The deadline came and went last night in the St. Paul’s doctors dispute.
Orthopedic surgeons refused to see patients in the emergency department, except for life-and-limb cases.
Officials from Providence Health Care, who operate St. Paul’s Hospital, sent a letter to orthopedic surgeons informing them if they don’t resume providing full services to the hospital they would consider that their resignation.
- PHOTOS: New art and old relics at Mickey Mouse's NYC gallery 25 Pictures
- PHOTOS: See Yes on 3 supporters react to historic transgender rights Question 3 win 11 Pictures
The eight doctors involved in the dispute hadn’t resumed services by yesterday’s 5 p.m. deadline.
The hospital offered a 24-per-cent increase in doctor’s pay and a commitment to take steps to enhance and streamline patient care.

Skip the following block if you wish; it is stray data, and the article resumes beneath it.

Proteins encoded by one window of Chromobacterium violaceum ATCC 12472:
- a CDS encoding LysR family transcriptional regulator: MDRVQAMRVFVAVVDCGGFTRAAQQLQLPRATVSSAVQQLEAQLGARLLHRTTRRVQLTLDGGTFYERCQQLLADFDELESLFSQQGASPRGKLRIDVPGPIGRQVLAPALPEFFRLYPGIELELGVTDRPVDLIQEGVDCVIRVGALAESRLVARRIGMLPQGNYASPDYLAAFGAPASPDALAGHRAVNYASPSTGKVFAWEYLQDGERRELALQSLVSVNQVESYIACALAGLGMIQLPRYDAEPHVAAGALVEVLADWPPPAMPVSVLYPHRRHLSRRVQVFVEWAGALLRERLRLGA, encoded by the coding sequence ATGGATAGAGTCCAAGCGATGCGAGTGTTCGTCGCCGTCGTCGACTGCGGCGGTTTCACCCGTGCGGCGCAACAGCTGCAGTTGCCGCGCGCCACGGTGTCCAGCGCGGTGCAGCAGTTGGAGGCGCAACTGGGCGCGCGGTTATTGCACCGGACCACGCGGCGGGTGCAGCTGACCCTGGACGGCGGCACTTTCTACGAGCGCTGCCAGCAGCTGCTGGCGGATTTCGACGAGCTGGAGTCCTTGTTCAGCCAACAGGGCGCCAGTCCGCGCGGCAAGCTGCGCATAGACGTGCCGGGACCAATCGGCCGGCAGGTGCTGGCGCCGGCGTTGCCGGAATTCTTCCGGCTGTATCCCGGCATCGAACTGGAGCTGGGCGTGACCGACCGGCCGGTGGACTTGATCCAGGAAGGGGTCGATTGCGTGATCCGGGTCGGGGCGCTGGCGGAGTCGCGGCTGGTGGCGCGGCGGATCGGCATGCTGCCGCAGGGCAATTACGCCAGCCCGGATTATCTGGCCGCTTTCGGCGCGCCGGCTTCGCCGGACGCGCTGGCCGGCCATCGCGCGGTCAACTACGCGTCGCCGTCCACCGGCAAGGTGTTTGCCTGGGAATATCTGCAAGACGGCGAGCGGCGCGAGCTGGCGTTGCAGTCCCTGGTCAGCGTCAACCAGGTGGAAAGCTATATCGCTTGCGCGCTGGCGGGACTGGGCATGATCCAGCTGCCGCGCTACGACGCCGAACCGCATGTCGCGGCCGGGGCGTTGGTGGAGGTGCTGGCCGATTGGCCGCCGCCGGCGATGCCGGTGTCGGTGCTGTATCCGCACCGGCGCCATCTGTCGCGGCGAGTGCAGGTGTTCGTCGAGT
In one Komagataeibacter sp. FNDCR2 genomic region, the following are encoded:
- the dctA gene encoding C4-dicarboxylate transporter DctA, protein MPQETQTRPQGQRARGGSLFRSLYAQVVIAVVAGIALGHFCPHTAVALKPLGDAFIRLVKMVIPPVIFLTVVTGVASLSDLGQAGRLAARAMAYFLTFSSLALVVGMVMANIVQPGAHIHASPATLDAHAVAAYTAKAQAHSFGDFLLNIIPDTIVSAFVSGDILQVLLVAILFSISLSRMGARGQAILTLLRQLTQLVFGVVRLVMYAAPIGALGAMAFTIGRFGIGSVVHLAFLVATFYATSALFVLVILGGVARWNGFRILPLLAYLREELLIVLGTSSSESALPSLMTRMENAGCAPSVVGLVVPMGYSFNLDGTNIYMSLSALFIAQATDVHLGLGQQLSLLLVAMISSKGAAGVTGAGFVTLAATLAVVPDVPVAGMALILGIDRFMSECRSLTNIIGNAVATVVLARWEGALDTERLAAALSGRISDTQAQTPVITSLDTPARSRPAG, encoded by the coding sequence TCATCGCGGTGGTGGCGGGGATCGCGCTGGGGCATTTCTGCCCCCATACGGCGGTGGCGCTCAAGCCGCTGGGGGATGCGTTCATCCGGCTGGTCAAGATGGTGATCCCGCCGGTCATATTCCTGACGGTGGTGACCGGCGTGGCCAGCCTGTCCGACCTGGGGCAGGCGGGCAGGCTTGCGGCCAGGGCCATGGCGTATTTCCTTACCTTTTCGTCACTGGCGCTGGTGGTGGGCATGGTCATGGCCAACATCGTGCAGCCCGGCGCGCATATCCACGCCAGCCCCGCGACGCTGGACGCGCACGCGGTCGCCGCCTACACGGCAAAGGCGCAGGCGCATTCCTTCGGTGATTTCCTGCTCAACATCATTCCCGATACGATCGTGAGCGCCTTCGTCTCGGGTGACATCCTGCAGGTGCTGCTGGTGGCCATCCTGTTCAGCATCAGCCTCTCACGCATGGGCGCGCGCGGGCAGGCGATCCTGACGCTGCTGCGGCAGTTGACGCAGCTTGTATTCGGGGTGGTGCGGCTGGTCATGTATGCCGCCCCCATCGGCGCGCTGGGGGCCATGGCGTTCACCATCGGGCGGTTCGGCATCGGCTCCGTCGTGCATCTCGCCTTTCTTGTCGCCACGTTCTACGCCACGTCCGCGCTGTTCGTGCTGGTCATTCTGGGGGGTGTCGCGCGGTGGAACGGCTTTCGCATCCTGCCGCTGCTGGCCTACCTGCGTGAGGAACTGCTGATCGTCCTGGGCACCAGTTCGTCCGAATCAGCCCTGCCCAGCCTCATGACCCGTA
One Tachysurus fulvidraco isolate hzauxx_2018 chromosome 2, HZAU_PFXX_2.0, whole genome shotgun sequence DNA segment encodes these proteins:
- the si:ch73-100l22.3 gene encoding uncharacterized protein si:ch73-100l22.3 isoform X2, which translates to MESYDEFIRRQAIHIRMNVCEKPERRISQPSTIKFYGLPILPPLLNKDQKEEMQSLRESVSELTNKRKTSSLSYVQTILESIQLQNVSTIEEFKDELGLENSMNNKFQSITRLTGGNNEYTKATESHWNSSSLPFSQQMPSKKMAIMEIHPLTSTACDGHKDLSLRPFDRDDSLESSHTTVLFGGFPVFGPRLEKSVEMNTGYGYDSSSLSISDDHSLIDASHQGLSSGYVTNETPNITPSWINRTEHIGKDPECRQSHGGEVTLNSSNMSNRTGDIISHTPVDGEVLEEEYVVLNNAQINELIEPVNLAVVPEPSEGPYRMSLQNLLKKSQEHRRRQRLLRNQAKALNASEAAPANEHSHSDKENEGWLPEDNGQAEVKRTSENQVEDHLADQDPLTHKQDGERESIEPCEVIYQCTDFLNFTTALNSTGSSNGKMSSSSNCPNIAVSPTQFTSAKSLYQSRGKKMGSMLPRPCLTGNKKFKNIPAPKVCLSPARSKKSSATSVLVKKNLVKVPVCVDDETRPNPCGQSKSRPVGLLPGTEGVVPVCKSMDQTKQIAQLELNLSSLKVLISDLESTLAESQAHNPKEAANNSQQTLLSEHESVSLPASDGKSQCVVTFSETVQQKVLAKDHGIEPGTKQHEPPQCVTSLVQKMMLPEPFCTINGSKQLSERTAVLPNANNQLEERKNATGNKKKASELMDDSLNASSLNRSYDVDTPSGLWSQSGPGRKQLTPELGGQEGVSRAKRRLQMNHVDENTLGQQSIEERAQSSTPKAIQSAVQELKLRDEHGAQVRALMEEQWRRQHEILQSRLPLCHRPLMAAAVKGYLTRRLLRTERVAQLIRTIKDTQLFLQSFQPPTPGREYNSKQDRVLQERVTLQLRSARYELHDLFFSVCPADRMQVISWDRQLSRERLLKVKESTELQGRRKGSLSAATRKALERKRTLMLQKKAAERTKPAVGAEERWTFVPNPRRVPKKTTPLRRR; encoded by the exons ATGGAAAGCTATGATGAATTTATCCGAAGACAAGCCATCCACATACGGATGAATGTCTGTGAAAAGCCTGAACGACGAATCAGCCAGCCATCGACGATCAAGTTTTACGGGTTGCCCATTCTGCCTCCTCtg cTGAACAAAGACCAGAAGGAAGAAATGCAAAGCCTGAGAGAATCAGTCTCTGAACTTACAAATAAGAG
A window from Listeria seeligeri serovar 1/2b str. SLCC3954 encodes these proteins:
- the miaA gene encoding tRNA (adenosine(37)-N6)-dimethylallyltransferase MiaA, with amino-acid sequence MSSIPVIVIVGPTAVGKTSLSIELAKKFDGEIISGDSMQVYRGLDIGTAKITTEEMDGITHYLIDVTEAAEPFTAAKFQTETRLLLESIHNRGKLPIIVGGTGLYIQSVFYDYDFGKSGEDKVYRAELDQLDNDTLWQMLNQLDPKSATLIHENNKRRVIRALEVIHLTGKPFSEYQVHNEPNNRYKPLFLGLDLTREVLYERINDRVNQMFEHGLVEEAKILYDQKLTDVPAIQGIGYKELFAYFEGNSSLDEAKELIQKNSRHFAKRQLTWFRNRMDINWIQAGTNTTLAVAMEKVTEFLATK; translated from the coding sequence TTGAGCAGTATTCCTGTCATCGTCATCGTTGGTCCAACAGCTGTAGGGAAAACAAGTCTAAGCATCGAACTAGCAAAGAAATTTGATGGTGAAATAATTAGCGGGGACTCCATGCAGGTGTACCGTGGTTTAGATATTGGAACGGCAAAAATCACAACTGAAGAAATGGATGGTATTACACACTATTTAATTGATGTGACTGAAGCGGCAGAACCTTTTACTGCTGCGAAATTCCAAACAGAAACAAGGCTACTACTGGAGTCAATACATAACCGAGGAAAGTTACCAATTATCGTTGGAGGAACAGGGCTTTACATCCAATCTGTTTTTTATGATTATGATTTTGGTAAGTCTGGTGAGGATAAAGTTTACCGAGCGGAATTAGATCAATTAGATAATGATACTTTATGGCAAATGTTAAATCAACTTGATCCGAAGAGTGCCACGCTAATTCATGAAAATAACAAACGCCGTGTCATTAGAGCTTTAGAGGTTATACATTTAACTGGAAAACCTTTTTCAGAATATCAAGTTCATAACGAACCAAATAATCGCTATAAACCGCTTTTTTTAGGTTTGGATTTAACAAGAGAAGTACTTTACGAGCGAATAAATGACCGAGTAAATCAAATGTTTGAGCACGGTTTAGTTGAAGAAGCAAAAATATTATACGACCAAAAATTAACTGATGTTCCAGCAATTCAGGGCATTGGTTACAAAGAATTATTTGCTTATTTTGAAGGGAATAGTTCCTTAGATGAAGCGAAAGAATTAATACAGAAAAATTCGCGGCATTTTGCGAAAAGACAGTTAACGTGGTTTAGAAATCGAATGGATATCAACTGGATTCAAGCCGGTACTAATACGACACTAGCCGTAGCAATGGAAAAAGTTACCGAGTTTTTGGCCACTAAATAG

“We’ve made what we consider to be a very reasonable offer and hope that they (doctors) will reconsider it (rejection),” said Gavin Wilson, hospital spokesman.
Doctors rejected the offer on July 12, and ceased orthopedic services except in emergency cases on July 14.
Dr. Kevin Wing, a doctor involved in the dispute, told CTV News they don’t want more money, but rather a new pay structure and reduced patient wait times. He also said services ceased after 18 months of talks produced no results.